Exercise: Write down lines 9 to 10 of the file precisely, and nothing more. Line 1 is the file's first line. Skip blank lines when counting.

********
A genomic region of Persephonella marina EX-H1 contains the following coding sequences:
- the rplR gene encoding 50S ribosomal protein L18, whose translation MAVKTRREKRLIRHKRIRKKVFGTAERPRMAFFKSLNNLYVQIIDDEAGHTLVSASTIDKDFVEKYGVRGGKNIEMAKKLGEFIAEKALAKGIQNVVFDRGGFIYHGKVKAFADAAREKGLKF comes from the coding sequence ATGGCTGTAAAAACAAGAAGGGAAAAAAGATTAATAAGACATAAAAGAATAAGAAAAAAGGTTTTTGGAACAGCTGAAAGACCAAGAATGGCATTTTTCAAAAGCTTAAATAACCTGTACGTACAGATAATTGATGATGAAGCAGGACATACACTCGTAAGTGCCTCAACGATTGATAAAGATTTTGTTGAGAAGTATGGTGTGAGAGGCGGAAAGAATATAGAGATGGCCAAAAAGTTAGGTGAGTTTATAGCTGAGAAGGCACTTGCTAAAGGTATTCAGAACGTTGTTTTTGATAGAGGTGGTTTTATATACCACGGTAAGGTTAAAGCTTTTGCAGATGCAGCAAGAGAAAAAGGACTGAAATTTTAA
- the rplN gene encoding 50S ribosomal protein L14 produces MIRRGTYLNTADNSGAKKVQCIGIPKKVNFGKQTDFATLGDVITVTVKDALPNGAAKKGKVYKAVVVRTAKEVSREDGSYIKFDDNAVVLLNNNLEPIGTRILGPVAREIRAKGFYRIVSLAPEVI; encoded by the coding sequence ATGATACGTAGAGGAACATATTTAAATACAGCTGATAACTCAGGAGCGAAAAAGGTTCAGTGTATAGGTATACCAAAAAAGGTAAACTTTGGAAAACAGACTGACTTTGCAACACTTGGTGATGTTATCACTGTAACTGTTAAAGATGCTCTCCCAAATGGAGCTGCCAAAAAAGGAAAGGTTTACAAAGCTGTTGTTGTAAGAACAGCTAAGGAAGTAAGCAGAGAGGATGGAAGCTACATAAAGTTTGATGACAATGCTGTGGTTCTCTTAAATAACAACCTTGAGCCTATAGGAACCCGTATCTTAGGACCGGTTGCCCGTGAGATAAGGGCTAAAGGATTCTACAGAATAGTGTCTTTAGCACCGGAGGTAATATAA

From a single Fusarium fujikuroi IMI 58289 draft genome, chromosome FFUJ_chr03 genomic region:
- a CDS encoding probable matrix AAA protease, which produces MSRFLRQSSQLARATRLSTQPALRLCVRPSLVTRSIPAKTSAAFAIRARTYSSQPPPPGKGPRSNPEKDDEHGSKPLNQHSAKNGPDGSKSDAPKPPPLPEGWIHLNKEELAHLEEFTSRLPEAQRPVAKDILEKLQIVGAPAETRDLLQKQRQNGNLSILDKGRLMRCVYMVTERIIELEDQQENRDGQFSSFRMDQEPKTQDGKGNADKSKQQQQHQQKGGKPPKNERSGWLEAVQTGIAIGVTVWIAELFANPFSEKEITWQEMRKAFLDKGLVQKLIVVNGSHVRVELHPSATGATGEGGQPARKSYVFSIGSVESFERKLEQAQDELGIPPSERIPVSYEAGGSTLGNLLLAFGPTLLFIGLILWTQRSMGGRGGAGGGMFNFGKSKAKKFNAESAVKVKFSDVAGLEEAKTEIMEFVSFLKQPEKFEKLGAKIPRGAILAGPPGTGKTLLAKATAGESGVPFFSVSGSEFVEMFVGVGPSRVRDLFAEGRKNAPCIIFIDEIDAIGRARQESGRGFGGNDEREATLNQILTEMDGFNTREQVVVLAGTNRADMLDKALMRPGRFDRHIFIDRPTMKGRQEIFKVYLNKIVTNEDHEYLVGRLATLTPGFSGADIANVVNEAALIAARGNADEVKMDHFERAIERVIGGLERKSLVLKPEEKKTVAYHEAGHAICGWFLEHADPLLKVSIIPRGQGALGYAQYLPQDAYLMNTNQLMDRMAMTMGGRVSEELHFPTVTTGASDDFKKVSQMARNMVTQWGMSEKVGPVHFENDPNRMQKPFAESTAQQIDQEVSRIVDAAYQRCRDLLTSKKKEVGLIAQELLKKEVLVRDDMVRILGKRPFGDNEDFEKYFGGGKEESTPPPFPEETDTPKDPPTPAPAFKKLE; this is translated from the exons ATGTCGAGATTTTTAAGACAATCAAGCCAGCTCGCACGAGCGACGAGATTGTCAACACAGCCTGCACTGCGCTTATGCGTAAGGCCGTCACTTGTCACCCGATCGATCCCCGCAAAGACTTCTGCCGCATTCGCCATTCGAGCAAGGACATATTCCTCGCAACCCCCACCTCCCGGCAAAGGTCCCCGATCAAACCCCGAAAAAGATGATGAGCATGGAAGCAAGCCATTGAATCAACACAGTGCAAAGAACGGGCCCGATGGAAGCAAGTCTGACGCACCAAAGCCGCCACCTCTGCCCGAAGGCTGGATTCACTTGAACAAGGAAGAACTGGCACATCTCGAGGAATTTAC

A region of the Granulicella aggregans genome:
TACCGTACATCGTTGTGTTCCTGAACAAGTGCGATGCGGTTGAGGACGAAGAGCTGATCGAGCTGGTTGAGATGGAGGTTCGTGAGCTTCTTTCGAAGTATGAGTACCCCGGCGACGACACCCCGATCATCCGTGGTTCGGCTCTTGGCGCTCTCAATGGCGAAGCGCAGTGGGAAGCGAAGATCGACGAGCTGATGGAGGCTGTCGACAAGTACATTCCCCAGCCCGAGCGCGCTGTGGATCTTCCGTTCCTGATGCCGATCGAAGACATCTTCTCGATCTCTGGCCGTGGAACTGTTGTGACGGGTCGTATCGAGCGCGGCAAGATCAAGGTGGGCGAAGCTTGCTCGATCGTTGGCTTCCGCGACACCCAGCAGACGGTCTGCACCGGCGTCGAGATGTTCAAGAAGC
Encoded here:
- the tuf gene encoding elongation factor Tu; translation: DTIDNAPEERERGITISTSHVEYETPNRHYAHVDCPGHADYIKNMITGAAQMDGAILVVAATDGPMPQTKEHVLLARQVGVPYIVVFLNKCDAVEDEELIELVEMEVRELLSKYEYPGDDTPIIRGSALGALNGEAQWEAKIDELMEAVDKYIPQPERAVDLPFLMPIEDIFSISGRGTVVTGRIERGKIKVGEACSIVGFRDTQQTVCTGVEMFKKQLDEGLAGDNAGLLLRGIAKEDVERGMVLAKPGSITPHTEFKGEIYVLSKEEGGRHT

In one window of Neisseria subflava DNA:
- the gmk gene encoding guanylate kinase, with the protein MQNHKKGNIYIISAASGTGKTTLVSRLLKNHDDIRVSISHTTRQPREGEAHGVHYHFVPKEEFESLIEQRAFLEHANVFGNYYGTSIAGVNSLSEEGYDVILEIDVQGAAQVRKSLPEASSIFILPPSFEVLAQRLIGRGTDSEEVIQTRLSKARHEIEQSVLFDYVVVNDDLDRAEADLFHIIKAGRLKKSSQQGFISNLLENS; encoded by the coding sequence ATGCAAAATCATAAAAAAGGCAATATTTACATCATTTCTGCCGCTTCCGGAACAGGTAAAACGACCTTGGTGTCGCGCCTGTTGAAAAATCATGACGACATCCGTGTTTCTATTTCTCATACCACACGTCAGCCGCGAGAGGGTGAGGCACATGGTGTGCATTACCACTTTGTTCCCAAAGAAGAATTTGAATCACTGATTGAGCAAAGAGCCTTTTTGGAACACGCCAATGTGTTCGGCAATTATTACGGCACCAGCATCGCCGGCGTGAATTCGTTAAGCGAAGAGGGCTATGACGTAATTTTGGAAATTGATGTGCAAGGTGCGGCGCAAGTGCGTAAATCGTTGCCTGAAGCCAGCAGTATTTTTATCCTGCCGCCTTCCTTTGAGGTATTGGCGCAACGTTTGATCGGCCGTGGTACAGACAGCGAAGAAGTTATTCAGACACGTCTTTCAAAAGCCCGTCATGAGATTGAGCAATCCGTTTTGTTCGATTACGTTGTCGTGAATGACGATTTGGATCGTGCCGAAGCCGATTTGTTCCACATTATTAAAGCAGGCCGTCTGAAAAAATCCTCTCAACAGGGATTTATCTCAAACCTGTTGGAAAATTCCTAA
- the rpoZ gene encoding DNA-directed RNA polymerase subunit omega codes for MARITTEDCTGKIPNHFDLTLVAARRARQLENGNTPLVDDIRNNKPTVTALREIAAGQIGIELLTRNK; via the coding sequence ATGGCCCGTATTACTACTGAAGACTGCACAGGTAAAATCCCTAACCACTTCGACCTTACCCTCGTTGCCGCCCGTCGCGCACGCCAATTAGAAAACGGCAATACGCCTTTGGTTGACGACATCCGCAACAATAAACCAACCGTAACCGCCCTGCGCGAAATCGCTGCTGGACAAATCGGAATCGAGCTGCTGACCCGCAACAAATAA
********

- the tuf gene encoding elongation factor Tu; translation: DTIDNAPEERERGITISTSHVEYETPNRHYAHVDCPGHADYIKNMITGAAQMDGAILVVAATDGPMPQTKEHVLLARQVGVPYIVVFLNKCDAVEDEELIELVEMEVRELLSKYEYPGDDTPIIRGSALGALNGEAQWEAKIDELMEAVDKYIPQPERAVDLPFLMPIEDIFSISGRGTVVTGRIERGKIKVGEACSIVGFRDTQQTVCTGVEMFKKQLDEGLAGDNAGLLLRGIAKEDVERGMVLAKPGSITPHTEFKGEIYVLSKEEGGRHT

In one window of Neisseria subflava DNA: